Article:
As Scholars, they demonstrate a lifelong commitment to excellence in practice through continuous learning, the teaching of others, the evaluation of evidence, and contributions to scholarship. They acquire scholarly abilities to enhance practice and advance health care. They pursue excellence by continually evaluating the processes and outcomes of their daily work, sharing, and comparing their work with that of others while actively seeking feedback in the interest of quality and patient safety. Using multiple ways of learning, they strive to meet the needs of individual patients and their families and for the health care system at large. They strive to master their domains of expertise and to share their knowledge. As lifelong learners, they implement a planned approach to learning in order to improve in each role. They recognize the need to continually learn and to model the practice of lifelong learning for others. As teachers, they facilitate, individually and through teams, the education of students and residents, colleagues, co-workers, the public, and others. They are able to identify pertinent evidence, evaluate it using specific criteria, and apply it in their scholarly activities and practice. Through their engagement in evidence-informed and shared decision-making, they recognize uncertainty in practice and formulate questions to address knowledge gaps. Using skills in navigating information resources, they identify evidence syntheses that are relevant to these questions and arrive at clinical decisions that are informed by evidence, while taking patient values and preferences into account. Finally, their scholarly abilities allow them to contribute to the application, dissemination, translation, and creation of knowledge and practices applicable to eye health.
As Professionals, they are committed to the health and well-being of individual patients and society through ethical practice, high personal standards of behavior, dedication to the profession, profession-led regulation, and maintenance of personal health. They serve an essential role as professionals dedicated to the health and care of others. Their work requires mastery of the art, science, and practice of medicine. The professional identity of physicians has developed over millennia, and the professional role reflects contemporary society’s expectations of physicians. This role includes clinical competence, a commitment to ongoing professional development, a promotion of the public good, and an adherence to ethical standards and values, such as integrity, honesty, altruism, respect for diversity, and transparency with respect to potential conflicts of interest. It is also recognized that to provide optimal patient care, physicians must take responsibility for their own health and well-being and that of their colleagues. Professionalism is the basis of the implicit contract between society and the medical profession; they are granted the privilege of profession-led regulation with the understanding that they are accountable to those served, to society, to their profession, and to themselves.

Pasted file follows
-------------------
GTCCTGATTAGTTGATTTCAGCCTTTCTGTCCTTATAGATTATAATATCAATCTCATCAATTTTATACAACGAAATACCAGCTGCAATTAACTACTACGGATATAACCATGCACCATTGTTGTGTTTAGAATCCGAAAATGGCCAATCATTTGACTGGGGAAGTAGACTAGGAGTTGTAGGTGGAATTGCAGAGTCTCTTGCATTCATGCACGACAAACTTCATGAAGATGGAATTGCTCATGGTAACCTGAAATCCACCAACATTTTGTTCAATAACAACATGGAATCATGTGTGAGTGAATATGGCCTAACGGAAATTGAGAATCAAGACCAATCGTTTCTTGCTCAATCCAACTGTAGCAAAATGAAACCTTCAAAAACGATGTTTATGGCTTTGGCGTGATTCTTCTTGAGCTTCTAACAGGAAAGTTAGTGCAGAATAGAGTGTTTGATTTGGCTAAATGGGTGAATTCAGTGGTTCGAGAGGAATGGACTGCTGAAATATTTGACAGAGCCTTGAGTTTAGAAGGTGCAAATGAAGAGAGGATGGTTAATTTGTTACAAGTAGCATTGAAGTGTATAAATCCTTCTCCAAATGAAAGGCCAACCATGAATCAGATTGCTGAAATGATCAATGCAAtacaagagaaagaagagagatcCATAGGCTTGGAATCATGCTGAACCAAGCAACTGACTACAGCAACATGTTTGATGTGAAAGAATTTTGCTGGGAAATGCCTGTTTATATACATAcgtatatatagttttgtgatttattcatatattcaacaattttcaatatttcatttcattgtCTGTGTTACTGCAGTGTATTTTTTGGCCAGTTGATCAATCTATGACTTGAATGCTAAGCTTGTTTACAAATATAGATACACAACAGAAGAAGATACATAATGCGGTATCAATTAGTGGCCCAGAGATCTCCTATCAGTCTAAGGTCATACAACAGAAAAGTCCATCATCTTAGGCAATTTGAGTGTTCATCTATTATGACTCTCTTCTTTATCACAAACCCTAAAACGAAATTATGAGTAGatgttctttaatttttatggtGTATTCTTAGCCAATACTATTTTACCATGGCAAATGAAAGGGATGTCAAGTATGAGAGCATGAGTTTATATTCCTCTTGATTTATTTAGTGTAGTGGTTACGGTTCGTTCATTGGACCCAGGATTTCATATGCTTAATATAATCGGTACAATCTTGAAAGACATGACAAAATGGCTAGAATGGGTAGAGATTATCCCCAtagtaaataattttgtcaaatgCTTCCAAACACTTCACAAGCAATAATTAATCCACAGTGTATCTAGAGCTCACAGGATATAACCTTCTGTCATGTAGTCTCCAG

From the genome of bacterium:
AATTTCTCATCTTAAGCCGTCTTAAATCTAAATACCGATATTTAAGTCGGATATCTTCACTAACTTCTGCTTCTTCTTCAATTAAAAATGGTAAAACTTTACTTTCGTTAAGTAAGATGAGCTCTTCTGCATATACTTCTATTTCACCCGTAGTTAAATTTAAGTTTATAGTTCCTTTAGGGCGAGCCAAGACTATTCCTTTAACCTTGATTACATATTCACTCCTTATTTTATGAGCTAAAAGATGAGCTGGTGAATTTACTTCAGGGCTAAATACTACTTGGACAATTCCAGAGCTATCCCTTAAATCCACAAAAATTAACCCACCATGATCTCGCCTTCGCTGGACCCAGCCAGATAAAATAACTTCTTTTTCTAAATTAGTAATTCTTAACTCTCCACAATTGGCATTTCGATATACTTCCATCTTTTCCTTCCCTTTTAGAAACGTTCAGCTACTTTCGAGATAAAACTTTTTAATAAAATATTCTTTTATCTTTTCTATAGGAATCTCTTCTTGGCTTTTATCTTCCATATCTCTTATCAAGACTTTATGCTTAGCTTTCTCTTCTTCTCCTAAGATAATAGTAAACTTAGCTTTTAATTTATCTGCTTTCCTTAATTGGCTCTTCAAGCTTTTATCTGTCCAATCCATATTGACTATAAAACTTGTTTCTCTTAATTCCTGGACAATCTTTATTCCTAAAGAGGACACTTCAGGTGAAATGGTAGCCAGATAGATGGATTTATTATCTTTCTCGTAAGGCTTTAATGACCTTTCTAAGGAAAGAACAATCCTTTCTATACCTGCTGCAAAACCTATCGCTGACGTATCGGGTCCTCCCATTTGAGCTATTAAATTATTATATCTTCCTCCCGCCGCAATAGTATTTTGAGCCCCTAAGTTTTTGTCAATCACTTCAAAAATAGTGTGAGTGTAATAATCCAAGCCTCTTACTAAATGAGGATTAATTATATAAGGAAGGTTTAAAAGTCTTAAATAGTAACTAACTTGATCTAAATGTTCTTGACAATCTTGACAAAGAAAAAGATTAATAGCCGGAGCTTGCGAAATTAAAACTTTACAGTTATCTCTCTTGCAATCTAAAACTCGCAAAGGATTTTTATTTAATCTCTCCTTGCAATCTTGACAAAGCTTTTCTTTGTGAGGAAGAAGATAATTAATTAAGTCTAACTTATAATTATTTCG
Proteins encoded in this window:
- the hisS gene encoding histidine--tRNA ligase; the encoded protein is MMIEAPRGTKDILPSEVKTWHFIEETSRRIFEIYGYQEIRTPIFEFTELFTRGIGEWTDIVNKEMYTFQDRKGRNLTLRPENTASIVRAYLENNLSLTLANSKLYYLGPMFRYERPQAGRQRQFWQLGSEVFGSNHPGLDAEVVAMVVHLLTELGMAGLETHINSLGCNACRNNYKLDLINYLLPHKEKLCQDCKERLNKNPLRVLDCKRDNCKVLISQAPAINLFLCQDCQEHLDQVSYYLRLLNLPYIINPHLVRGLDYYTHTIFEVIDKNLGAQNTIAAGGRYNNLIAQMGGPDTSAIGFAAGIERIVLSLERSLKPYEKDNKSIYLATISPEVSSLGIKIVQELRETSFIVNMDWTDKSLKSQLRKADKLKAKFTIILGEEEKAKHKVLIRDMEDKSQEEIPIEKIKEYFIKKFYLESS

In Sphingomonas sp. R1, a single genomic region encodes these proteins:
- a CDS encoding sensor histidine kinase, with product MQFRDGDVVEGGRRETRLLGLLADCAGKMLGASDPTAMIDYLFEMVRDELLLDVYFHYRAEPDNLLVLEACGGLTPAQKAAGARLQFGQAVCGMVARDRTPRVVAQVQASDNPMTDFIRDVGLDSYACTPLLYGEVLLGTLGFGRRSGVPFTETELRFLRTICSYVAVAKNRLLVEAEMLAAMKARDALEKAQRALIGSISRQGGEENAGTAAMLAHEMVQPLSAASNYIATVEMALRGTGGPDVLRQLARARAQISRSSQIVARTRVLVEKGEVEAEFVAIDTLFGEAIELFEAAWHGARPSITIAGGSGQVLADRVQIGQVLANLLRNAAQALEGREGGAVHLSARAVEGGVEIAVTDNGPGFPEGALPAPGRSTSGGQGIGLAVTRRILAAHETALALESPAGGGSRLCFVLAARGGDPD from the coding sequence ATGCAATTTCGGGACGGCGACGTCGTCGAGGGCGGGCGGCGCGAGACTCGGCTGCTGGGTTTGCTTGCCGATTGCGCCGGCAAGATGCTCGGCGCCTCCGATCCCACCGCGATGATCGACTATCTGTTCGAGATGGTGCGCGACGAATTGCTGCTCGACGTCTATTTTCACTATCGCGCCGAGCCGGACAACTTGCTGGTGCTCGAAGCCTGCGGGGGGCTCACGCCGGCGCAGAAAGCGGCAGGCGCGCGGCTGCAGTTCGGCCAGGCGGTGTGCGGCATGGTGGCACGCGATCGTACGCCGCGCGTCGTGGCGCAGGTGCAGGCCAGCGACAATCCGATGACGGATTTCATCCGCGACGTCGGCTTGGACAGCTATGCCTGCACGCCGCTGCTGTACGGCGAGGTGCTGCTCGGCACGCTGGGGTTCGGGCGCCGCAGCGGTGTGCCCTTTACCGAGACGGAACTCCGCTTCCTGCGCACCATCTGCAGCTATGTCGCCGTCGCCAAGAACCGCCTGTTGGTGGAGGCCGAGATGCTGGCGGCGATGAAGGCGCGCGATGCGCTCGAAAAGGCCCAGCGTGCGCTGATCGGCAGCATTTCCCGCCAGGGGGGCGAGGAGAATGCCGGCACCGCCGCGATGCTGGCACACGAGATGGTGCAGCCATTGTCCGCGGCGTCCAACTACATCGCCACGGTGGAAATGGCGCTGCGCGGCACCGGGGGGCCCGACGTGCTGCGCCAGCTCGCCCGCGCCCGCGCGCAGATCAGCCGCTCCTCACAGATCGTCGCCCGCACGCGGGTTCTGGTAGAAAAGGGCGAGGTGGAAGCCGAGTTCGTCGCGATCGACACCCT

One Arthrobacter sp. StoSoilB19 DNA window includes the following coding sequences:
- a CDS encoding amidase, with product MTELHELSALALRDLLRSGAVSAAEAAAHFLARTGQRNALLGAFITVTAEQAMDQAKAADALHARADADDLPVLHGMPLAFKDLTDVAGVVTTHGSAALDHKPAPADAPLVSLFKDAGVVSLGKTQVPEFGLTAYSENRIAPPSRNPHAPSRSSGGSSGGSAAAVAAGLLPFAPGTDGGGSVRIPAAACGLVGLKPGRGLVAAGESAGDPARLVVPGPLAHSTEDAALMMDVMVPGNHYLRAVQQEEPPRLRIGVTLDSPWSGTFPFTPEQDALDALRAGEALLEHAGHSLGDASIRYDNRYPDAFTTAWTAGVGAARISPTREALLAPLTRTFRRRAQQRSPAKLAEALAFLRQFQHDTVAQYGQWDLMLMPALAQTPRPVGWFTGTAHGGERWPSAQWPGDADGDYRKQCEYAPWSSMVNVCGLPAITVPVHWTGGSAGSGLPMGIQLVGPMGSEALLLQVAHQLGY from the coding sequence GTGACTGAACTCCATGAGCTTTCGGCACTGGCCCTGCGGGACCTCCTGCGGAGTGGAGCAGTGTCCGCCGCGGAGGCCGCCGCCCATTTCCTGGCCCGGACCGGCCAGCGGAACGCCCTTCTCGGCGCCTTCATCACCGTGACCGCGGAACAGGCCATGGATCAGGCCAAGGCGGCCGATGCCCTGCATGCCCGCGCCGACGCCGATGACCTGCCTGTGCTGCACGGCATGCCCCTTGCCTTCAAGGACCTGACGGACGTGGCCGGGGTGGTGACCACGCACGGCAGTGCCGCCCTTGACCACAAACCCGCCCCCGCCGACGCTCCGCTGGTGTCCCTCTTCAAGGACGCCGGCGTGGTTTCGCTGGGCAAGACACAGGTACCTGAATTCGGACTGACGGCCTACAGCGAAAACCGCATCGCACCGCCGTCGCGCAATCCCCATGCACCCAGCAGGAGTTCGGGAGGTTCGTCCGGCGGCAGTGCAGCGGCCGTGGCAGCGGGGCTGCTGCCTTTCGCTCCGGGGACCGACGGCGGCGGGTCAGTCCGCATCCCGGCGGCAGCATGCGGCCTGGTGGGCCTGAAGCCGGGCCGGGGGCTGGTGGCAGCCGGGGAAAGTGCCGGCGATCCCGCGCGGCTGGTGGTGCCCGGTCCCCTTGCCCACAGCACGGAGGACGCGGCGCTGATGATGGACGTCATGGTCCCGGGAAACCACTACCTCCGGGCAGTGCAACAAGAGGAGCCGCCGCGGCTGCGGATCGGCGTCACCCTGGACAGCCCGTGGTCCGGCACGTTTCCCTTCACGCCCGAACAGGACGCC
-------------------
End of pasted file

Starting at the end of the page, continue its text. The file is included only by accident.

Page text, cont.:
Graduation Requirements
The following are mandatory requirements for completion and eligibility for certification:

  • Completion of the 4 years of residency
  • Submission of the research thesis
  • Achieve the minimum required number of activities noted with satisfactory level of competence
  • Achieve a score of 70% or above in the final summative assessment

Degree nomenclature
•After successful completion of the training and fulfilling the graduation requirement, the University Senate, upon recommendation by the Academic Commission, shall award the Specialty Certificate to the graduate titled as:

“Specialty Certificate in Ophthalmology”

      “የስፔሻሊቲ ሰርተፊኬት በዐይን ህክምና”
List and semester breakdown of courses

  OneIntegrated Ophthalmology I CRC I11 months
Annual Leave1 month
TwoIntegrated Ophthalmology II CRC II11 months
Annual Leave1 month

Integrated Ophthalmology III CRC III11 months
Annual Leave1 month
FourIntegrated Ophthalmology IV CRC IV10 months
Research Thesis Leave1 month
Annual Leave